“Inflation is the process that enables you to live in a more expensive neighborhood without going to the trouble of moving.” – A.W. Claussen
During the first quarter, stocks continued their march to all-time highs as vaccine rollouts and declining case and hospitalization rates bring some version of “normal” in sight. It’s a race against time to get enough people vaccinated before the more-contagious variants become widespread and people simply tire of adhering to Covid precautions. While the U.S. trends are promising, Brazil, India and much of Europe are lagging far behind on inoculations and, in some cases, are moving back to lockdowns. Beyond impacting sales of multinationals and curbing U.S. exports, because the world is so interconnected, we can’t declare victory until much of the global population is vaccinated.
To fight the economic fallout of the virus, the Treasury and Fed continue to dole out a seemingly endless amount of fiscal and monetary stimulus.
Lawmakers passed a $1.9 trillion stimulus package in March, bringing the government’s total support to $5.3 trillion since the start of the pandemic. With the ink barely dry, there’s already talk about plans to spend trillions more on infrastructure, partially financed with tax hikes. With rates virtually at zero, the Fed continues to buy bonds at a rate of $120 billion per month and has now expanded its balance sheet to a whopping $7.8 trillion to maintain smooth market functioning and accommodative financial conditions. The Fed expects to keep rates at zero through 2023.
Trillions upon trillions of dollars of support – while vital through the peak of the pandemic – does have its consequences. Cheap, easy credit has allowed many companies to cling to life instead of restructuring through bankruptcy. It creates moral hazard, which incentivizes excessive risk taking. We’re seeing speculative manias in pockets of the market, a common side effect of an easy Fed. Margin debt is at an all-time high, as investors hope to benefit from the upside of leverage without concern about its perils. On that note, this quarter we witnessed two epic margin calls, or forced liquidations, within months of one another as a couple of multi-billion-dollar hedge fund managers were forced to lock-in heavy losses.
The aggressive policy response that persists even as the recovery gains steam also stews concern about inflation. Commodity prices from crude, copper and aluminum to lumber, coffee and corn are up sharply. Global supply chains are strained; freight costs are rising. Housing in many global cities seems to be overheating. After decades of globalization lowered costs, new nationalistic policies to secure supply chains could eventually lead to higher prices. The Fed is now content to let inflation overshoot its 2% target; it may just get what it wants. In fact, the bond market has begun to price in higher inflation, with 10-year Treasury yields hitting 1.75% after the starting the year at 0.92%. Market-based measures of expected inflation are over 2.50%, the highest since 2008. If inflation does take hold it will be bad for stock prices as earnings multiples will fall, but it will be devastating for long term bonds, securities many investors rely on for “safe” returns.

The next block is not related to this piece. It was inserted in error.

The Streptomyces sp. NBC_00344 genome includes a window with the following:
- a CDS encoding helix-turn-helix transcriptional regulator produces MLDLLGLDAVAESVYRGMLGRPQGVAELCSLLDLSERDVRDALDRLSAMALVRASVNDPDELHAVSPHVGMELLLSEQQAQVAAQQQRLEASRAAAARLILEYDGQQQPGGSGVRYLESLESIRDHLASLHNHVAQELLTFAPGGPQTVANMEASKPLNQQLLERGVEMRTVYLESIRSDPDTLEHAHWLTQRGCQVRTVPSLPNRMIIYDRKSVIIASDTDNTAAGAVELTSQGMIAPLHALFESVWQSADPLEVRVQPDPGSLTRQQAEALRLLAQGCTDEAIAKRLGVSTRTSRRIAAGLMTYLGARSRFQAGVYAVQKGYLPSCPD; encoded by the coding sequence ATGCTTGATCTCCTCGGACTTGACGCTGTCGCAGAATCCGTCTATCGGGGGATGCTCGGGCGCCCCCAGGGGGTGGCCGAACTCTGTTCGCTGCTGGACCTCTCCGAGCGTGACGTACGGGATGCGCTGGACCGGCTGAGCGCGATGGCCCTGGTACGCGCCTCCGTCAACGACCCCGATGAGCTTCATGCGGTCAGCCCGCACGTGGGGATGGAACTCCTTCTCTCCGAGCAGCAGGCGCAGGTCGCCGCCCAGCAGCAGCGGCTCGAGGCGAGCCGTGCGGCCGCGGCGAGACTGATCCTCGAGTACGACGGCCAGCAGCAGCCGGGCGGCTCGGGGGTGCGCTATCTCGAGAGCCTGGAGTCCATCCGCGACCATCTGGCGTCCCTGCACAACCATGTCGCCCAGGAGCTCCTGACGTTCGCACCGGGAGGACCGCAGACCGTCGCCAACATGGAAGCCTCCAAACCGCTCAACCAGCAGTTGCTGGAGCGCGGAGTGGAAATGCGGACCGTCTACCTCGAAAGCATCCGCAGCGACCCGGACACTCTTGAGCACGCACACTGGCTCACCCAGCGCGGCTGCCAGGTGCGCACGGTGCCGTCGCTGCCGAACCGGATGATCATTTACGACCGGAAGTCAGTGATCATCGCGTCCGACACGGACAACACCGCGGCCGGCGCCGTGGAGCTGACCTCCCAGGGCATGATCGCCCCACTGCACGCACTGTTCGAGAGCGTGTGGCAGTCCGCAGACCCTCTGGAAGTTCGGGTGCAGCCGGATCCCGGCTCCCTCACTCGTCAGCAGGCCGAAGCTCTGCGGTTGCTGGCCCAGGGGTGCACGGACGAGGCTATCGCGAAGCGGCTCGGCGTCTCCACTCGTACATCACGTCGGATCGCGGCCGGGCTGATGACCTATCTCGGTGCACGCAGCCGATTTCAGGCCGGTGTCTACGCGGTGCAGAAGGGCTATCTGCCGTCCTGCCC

Uncertainty is causing a rolling rotation between growth and value, stay-at-home and reopening, and a tug-of-war between crowded hedge fund positioning and retail driven momentum trading mania. How do all these cross currents impact our investment process?
We continue to stick to the same disciplined process that has served us well over time. We strive to buy high-quality, well-managed companies at fair prices and to remain concentrated in our best ideas. We prefer secular growth stories that are leaders in an inherently attractive industry that generate strong free cash flow and have fortress balance sheets. Over the past year, we bought several high quality but beaten-up stocks that we expect will benefit from the reopening. Yet we still retain ample cash to put to work should opportunities arise.
We added to our energy exposure in January, when we initiated a new position in Black Stone Minerals (“BSM”), one of the largest owners and managers of oil and natural gas mineral interests in the U.S. BSM’s large, diversified asset base across all of the major onshore producing basins, with minimal operating costs or capital requirements, allows the majority of cash flow to be distributed to shareholders. Growth comes through active management and expanding the company’s asset base through acquisitions of additional mineral and royalty interests. The board and management own nearly 25% of the company so they have every incentive to maximize this growth.
The energy transition to zero-carbon has caused some traditional energy companies to be overlooked, left for dead. This evolution will play out over many decades, though, and in the interim the production of oil and natural gas will continue to fulfill the bulk of our energy needs. We’re content to have exposure to this out-of-favor sector on the front end of a demand surge as the country reopens, and we’re especially happy to collect BSM’s 8% annual dividend in a world where income opportunities are scarce. In fact, we believe there’s upside to the dividend as the company re-aligns its payout with higher commodity prices and cash flow.
Your portfolio had a strong first quarter, and we believe it is well positioned. As the world recovers and the virus moves into the rearview mirror, we look forward to better days ahead. In the meantime, we hope you stay healthy and enjoy this beautiful spring weather. Everyone in our office has now been vaccinated, so we’d love to see you in person but would be happy to connect via Zoom as well.
Penn Davis McFarland, Inc.